According to Merriam- Webster’s online dictionary, vacation has a few meanings.
My favorites are:
-a period spent away from home or business in travel or recreation
-an act or an instance of vacating
Let’s follow that…
Vacate, according to the same source, is defined as:
-to deprive of an incumbent or occupant
Ha! So, when we talk about Christmas/Holiday Vacation we’re basically just talking about being absent from where we are generally expected to be. Keeping that in mind might make a huge difference in how we judge the resulting experience of our “vacation”. So what if the kids forgot to pack their manners? Who cares if the husband/wife/uncle/dog is anti-social during prescribed family time? Four hours of sleep a night? Eh, you’ll get over it. The point is we are vacating. No one said anything about naps, foot massages and deep, uninterrupted conversation and/or reading sessions. That’s something else. We are just depriving our occupancy- as a family.
That said, we had a stellar family vacation this Christmas. And I would like to take the opportunity to offer you, dear reader, some insight into why and how one can experience a true family respite, not just time away from the grind.
– Loosen your expectation.
Rigid demands, especially emotional ones, will restrict living in the moment and limit the unexpected delights of relational opportunity. If you expect that you will be able to sleep til noon every day of vacation, you will be disappointed, and if you’re like me, pissed when the kids come in and 6 AM to “snuggle”. But, if you allow for flexibility in your expectation, all of a sudden snuggle time becomes the highlight of your week. Along the same lines, if you expect your spouse to have the “just be happy- we’re on vacation” attitude, you could miss out on some really productive, possibly messy, relationship work. Expect surprises.
– Voice your priorities and choose some common goals.
“I can’t read your mind,” my dad once told teenage-me. So true. Sometimes I can’t read my own mind…
My ideal vision of marriage, or community for that matter, is: moving together toward a common goal. Determining which goal is the challenge and it requires conversation.
Leading up to our recent vacay, I told Aaron that my main priority was to be with him, to clock some serious presence hours. I also stated my desire for frequent jaunts to the beach and limited screen time, but those were secondary to just being around each other. It worked out well. Aaron and I had plenty of time together and everything else sort of swirled around in a holy mess of family living. We came home heart-full.
-You don’t have to spend heaps of money to feel satisfied. (But you should be willing to spend a bit.)
Basically, you don’t want money to become the focus either by scooping it out to every shopkeeper and restauranteur that you run over or by holding it so tightly it becomes another family member.
Florida has some seriously great thrift second-hand shops, so I packed some cash just for thrifting. That way, I didn’t feel like I had to spontaneously have internal debates over the financial impact of certain frivolous purchases. We also decided, as a family, to eat at home as much as possible. There was one dinner out and one night of Chinese take-out (of course), but the rest of the meals we spent cooking for and serving one another. It allowed my normally critical sons to slather on praises for their Lolli’s food. “This is the best dinner ever, Lolli! I love this stuff! Can I have some more, please?”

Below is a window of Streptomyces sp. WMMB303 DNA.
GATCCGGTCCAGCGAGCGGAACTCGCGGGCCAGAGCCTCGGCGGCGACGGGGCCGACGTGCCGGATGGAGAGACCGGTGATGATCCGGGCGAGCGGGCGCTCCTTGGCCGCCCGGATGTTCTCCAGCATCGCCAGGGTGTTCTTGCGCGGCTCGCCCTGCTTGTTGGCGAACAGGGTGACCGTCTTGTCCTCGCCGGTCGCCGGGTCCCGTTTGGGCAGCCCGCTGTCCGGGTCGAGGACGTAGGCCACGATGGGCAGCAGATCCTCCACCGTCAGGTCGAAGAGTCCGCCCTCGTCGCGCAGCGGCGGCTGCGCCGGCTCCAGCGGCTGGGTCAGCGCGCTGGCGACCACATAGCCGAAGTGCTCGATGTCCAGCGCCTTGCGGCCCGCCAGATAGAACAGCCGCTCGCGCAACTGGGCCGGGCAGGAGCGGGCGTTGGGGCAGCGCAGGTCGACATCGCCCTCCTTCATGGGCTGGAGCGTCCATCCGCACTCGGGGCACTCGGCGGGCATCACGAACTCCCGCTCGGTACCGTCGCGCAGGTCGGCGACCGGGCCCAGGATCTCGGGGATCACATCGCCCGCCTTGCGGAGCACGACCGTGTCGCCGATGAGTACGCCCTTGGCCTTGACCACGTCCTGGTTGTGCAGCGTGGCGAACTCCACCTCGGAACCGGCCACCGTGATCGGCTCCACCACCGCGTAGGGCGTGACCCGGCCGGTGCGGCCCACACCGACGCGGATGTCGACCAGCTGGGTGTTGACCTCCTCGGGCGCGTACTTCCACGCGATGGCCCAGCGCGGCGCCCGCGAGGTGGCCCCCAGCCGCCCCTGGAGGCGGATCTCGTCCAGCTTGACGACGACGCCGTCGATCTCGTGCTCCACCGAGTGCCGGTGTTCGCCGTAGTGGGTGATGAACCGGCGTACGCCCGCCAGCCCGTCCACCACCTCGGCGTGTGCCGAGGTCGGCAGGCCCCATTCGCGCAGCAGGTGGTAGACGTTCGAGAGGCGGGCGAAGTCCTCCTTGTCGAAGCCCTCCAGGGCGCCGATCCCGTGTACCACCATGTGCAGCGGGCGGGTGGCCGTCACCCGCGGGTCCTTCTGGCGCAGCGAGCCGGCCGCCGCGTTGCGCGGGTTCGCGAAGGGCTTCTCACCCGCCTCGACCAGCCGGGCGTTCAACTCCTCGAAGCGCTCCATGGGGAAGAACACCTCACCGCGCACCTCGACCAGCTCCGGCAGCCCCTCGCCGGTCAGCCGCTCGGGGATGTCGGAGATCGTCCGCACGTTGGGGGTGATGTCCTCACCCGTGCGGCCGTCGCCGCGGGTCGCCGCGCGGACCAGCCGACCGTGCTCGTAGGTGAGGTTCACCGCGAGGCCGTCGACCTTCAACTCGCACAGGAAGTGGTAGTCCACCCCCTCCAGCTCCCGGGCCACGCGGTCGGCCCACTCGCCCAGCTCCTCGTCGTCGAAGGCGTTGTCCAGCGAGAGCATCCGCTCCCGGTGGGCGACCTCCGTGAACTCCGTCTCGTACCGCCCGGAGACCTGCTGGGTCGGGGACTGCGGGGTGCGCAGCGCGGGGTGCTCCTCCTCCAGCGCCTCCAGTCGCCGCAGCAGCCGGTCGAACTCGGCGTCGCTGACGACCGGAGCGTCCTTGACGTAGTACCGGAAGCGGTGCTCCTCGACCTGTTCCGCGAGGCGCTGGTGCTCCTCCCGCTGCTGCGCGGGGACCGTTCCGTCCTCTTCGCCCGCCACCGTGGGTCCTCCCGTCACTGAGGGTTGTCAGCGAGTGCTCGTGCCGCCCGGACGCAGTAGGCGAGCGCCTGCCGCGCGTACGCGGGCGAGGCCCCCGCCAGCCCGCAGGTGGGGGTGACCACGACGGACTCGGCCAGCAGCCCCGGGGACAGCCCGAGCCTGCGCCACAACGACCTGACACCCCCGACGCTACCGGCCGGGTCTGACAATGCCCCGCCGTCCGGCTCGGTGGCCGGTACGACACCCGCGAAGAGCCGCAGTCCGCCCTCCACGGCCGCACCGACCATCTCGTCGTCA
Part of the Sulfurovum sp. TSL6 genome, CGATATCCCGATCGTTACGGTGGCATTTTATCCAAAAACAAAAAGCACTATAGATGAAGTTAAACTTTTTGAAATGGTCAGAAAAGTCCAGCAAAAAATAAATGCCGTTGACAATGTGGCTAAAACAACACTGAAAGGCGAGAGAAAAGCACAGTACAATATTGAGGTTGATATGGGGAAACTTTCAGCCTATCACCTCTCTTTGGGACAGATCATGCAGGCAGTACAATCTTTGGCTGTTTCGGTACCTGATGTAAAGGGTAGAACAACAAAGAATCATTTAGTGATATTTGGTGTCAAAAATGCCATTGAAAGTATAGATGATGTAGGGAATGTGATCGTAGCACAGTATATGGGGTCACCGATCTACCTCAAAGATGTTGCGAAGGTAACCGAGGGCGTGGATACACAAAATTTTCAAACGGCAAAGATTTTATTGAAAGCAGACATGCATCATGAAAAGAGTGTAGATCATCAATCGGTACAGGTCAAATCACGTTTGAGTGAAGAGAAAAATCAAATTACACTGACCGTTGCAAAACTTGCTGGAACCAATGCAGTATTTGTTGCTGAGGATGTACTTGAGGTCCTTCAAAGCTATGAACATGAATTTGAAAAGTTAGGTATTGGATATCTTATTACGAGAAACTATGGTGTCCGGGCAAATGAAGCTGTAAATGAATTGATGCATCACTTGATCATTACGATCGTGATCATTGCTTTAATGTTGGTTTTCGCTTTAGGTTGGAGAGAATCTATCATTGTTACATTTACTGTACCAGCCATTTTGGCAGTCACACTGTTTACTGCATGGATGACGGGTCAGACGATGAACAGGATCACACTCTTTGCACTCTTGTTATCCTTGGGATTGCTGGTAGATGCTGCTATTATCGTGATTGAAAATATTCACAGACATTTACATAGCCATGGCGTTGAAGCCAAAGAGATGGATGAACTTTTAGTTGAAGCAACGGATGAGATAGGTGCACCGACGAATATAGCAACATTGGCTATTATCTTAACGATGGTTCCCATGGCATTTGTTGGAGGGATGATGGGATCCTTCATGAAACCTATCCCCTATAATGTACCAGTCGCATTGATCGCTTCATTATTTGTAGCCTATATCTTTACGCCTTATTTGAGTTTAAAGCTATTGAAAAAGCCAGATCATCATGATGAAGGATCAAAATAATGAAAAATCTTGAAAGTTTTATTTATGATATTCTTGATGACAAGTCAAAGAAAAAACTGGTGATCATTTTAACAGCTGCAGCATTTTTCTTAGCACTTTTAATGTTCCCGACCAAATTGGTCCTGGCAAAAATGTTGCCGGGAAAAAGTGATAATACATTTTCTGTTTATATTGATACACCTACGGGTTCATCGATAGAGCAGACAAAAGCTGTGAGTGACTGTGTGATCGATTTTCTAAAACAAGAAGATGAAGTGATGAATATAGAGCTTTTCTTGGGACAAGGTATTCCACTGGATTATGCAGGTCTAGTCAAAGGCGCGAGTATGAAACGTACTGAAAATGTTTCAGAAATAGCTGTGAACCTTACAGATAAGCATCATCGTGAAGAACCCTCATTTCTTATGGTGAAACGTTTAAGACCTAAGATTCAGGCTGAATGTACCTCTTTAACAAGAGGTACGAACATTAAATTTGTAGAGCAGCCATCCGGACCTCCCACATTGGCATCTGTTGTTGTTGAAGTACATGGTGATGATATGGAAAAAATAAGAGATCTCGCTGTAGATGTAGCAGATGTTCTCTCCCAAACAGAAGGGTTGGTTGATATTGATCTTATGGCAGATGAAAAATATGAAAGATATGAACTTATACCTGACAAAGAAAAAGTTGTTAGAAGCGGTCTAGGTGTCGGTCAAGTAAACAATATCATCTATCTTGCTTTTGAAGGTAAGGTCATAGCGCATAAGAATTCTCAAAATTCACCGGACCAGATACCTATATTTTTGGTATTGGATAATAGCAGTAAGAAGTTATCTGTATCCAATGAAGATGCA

Start an off-key sing-a-long. Wrestle on the living room floor. Put your mother-in-law’s dishes away, even if you don’t know where they actually go. Best risk that I took on our vacation: jumping into the ocean solo on a very cold, blustery day. Also, eating homemade almond crescents every day… Safe is boring.
I’m talking about phones, internet (especially the wastebook), video games, etc. You might only see these people once a year, look at them. I’ve also seen how screen time, especially video games, set a attitudinal tone that is hard to interrupt. I don’t know if it’s a brain wave thing or what, but my boys jellify and hype-up simulataneously after they hit the three minute mark- all of my boys, if you catch my drift. Everything in moderation, people.
-Flat-line your schedule.
Kill it dead. There is nothing like the vultures of appointments, meetings or expected emails/phone calls/faxes/telegrams to dominate your time away. (Remember the definition of vacation?) That said, our expectations are pretty loose, so we’ll take what we can get!
-Give yourself some transition time.
Especially on the return. Back in the real world familiar things are moving: cogs and gears and whatnot. Allow yourself space and time to fit back in. Also, make sure you’ve cleaned the house (and fridge) before you leave on vacation! There is nothing more demoralizing than coming home from a lovely time away to a cold, stinky, dirty-ass house. Oh, and make sure there are clean sheets on your bed, too.
First day back home…
– Share your joy with others.
As a culture we are pretty good at sharing in each others’ sorrow and suffering but not so great at sharing joy. Often jealousy weasels her pretty face in there and blocks the glory of full-life shared. Practice joy-dumping and happy-carrying: it deprives the soul of the occupant of fear. And that’s the best vacation of all.